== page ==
It is an undeniable truth, which serves to give us an exalted idea of the Deity, that God would be no God to us, if we could enjoy any solid happiness without him. This, therefore, is a convincing proof that he is our ultimate end and chief good, and that we make ourselves miserable the moment we forsake him. And this, in fact, we every day see verified in those who throw off their dependence upon God, and follow their own corrupt imaginations.
: Paint to your imaginations a ship in the midst. of the wide ocean, buffeted by the winds and waves, without compass to guide, or pilot to steer its course : such is the man who, in the great voyage of the world, is without God as the rule of his conduct, and the support of his weakness. For when he has once renounced the protection of Providence, upon what can he depend, or whither shall he fly? Will he depend upon himself for support? Alas! there he will
find but small comfort. Let him first well weigh, on the one hand, the snares with which he is beset, the dangers with which he is sur rounded, and the enemies with which he is assaulted; and, on the other, the treachery of his own heart, and the general infirmity of nature, by turns overwhelmed with fear, depressed with sorrow, inflamed with revenge, devoured with pride, transported with lust, embittered by disappointment; let him well weigh these melancholy concomitants of human life, and he will find little reason to fly to himself for succour. The solitary traveller, exposed to the dangers of a pathless wilderness, amidst the hor rors of midnight, without any guide to direct his wandering steps;-the captive exile, ex+ piring under the complicated miseries of darkness, famine, and disease, without hope of relief, and without one friend to cheer his fainting soul;-afford but a faint picture of the wretchedness of man left to himself with God and his Providence.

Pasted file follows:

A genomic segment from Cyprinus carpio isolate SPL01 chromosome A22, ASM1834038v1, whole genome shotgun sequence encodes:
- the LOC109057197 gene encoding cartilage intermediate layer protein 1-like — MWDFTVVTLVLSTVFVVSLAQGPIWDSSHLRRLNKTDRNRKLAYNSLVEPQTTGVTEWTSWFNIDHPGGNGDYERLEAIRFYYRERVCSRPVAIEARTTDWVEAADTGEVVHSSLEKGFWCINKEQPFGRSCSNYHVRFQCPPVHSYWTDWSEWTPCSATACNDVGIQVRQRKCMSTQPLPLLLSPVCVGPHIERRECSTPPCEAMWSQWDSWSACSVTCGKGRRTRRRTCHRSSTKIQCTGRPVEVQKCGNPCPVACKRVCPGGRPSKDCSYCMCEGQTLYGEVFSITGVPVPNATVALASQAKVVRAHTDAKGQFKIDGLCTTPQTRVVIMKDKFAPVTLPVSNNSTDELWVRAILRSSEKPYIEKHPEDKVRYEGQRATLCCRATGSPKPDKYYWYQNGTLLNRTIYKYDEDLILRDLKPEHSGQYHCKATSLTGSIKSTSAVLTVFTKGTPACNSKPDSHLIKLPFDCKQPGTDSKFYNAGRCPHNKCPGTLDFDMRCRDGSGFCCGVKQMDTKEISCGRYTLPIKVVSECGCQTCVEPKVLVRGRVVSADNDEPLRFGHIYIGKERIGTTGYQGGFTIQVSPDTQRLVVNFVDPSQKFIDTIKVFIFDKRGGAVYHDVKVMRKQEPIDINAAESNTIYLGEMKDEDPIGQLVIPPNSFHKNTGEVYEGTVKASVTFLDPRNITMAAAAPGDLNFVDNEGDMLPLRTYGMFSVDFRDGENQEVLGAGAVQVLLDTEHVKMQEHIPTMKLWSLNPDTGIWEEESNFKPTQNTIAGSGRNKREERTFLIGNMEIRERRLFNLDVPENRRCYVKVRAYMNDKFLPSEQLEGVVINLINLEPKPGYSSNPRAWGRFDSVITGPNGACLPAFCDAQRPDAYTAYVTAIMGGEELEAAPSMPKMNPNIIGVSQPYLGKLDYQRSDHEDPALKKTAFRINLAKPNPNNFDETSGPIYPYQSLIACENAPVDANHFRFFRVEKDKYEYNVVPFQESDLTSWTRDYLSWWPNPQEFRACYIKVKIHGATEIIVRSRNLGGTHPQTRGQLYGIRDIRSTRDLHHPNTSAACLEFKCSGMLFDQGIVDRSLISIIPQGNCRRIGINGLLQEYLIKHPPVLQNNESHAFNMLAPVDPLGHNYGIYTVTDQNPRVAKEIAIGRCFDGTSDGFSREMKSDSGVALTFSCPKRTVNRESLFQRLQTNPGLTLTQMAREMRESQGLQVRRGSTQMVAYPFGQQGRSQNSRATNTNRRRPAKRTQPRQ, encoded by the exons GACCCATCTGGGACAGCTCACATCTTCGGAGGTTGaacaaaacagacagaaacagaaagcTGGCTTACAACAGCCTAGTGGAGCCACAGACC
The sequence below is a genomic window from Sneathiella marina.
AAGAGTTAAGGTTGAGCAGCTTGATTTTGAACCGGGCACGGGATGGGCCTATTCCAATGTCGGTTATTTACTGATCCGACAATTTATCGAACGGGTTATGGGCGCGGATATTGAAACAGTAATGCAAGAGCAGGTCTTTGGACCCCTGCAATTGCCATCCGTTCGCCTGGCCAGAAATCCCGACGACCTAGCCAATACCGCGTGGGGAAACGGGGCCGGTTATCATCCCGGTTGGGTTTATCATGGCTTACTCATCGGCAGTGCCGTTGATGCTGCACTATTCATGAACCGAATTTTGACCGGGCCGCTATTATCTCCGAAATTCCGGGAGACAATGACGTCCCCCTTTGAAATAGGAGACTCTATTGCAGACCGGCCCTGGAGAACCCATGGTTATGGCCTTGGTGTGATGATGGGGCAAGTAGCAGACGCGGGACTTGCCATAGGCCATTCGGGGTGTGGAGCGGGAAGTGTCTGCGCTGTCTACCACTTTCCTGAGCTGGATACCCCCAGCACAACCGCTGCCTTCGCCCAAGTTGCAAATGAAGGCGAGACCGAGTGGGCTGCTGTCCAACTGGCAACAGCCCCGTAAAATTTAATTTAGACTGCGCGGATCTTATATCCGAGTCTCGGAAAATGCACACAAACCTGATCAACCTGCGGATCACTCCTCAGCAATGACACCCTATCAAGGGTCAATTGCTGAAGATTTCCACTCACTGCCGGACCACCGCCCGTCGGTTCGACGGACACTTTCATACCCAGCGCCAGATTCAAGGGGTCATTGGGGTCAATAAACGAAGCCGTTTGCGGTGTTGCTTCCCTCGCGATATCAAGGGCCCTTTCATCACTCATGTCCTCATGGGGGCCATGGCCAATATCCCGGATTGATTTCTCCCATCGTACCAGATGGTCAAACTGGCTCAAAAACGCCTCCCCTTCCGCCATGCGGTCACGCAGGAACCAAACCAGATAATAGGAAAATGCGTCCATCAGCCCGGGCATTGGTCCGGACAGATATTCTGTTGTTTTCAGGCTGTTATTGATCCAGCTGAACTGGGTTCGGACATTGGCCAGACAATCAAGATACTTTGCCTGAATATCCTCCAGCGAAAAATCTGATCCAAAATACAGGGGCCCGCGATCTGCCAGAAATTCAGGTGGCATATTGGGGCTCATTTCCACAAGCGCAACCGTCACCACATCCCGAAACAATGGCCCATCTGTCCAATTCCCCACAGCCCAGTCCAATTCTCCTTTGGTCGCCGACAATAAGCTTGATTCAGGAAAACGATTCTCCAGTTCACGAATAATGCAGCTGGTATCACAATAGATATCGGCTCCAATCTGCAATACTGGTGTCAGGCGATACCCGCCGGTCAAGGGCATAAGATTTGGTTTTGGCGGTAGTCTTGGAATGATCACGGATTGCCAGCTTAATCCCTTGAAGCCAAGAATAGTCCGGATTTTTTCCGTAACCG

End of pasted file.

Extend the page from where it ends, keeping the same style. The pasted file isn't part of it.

Should he, therefore, conscious of his own weakness, fly for help to others, let him learn, from the mouth of wisdom itself, what he is to expect from that quarter: "For cursed is the σε man that trusteth in man, and maketh flesh "his arm, and whose heart departeth from the